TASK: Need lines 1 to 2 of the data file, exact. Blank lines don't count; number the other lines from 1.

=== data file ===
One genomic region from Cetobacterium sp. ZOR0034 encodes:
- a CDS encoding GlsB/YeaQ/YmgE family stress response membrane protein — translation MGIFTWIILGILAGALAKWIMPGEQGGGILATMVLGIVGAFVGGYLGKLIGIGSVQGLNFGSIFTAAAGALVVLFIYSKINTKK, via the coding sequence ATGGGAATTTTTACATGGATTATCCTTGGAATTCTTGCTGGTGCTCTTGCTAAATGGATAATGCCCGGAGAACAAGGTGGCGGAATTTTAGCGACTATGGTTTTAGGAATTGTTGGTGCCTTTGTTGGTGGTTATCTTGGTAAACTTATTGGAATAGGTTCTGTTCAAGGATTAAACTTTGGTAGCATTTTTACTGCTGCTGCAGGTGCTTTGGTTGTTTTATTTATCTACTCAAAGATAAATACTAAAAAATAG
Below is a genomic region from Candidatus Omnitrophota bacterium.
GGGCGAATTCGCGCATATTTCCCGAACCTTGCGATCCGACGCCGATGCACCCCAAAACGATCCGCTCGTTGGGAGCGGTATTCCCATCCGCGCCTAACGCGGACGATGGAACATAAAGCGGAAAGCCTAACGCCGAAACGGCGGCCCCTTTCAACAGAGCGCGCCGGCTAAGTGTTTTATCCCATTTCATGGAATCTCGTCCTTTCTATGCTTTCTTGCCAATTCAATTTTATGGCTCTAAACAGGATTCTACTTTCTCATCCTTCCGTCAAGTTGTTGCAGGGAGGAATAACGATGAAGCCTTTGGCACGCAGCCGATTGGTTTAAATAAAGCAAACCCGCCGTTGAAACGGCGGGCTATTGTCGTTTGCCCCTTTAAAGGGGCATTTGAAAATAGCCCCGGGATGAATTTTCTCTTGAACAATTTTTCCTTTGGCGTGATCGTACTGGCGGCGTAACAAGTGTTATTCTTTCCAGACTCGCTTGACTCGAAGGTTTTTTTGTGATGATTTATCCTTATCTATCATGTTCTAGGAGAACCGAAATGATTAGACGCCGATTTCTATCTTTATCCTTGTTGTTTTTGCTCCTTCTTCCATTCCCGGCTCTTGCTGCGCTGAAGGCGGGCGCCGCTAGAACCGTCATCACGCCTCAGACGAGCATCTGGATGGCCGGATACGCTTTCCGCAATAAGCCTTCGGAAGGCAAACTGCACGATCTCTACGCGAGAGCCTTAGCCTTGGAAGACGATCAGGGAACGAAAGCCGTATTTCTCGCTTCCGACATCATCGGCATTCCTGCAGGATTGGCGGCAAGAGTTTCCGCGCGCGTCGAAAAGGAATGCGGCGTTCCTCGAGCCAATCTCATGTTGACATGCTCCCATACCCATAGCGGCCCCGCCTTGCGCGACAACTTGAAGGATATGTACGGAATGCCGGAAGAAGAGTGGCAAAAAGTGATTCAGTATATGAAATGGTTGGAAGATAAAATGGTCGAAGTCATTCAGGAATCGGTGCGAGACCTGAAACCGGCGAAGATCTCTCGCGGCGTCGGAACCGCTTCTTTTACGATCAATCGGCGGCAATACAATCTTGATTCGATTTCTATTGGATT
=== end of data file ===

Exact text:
One genomic region from Cetobacterium sp. ZOR0034 encodes:
- a CDS encoding GlsB/YeaQ/YmgE family stress response membrane protein — translation MGIFTWIILGILAGALAKWIMPGEQGGGILATMVLGIVGAFVGGYLGKLIGIGSVQGLNFGSIFTAAAGALVVLFIYSKINTKK, via the coding sequence ATGGGAATTTTTACATGGATTATCCTTGGAATTCTTGCTGGTGCTCTTGCTAAATGGATAATGCCCGGAGAACAAGGTGGCGGAATTTTAGCGACTATGGTTTTAGGAATTGTTGGTGCCTTTGTTGGTGGTTATCTTGGTAAACTTATTGGAATAGGTTCTGTTCAAGGATTAAACTTTGGTAGCATTTTTACTGCTGCTGCAGGTGCTTTGGTTGTTTTATTTATCTACTCAAAGATAAATACTAAAAAATAG